It is involved with the production of proteins in bone, including osteocalcin, which is needed to prevent the weakening of bones. In addition, low blood levels of vitamin K have been linked with low bone density. A report from the Nurses’ Health Study suggests that women who get at least 110 mcg of it a day are 30% less likely to break a hip than women who get less than that.
Among the nurses, eating a serving of lettuce or other green, leafy vegetable a day cut the risk of hip fracture in half when compared with eating one serving a week. Data from the Framingham Heart Study also showed an association between its high intake and reduced risk of hip fracture in men and women and increased bone mineral density in women.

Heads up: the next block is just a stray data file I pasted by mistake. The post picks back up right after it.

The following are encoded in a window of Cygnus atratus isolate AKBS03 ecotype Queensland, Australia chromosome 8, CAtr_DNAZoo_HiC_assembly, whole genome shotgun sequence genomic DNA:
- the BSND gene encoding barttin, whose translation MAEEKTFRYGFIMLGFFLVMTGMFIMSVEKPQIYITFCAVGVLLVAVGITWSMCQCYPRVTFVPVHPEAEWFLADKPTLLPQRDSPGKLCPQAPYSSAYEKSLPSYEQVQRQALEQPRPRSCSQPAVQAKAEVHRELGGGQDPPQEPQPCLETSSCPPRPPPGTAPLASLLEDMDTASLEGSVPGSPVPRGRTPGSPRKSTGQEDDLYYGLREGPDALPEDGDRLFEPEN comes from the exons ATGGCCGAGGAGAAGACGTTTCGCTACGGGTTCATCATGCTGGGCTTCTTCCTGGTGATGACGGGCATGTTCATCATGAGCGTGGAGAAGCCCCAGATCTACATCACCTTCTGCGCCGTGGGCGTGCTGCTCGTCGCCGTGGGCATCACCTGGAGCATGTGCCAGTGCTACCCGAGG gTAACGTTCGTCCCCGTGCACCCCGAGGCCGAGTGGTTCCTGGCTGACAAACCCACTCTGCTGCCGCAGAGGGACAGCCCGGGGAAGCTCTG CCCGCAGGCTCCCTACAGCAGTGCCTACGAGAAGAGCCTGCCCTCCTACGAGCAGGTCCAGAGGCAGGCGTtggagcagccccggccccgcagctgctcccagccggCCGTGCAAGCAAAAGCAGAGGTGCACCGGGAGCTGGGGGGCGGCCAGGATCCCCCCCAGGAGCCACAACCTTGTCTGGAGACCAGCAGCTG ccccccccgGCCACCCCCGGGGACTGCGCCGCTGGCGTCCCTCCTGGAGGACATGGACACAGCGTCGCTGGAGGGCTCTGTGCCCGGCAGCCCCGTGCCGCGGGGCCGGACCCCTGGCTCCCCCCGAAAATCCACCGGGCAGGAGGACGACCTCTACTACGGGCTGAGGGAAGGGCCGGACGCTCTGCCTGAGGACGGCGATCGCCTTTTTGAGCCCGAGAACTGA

However, the results of clinical trials and meta-analyses have been conflicting whether its supplements reduce bone fractures.
This may be due to a variety of other factors that affect bone health, including a lack of calcium, vitamin D, and weight-bearing exercise, all of which might mask a benefit of vitamin K supplementation.